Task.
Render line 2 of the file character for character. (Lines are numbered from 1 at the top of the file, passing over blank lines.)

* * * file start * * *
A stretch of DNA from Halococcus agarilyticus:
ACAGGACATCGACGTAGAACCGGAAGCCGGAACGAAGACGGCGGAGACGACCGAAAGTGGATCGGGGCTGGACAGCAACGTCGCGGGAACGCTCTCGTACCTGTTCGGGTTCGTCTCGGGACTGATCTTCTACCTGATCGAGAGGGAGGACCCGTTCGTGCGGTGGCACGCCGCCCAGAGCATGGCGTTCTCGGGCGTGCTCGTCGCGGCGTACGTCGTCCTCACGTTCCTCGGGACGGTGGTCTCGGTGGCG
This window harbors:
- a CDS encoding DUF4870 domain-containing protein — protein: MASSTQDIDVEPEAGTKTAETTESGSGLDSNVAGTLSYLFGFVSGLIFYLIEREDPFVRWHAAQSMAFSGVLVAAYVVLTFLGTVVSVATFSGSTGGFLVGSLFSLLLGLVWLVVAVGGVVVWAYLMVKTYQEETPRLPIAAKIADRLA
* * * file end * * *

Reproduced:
ACAGGACATCGACGTAGAACCGGAAGCCGGAACGAAGACGGCGGAGACGACCGAAAGTGGATCGGGGCTGGACAGCAACGTCGCGGGAACGCTCTCGTACCTGTTCGGGTTCGTCTCGGGACTGATCTTCTACCTGATCGAGAGGGAGGACCCGTTCGTGCGGTGGCACGCCGCCCAGAGCATGGCGTTCTCGGGCGTGCTCGTCGCGGCGTACGTCGTCCTCACGTTCCTCGGGACGGTGGTCTCGGTGGCG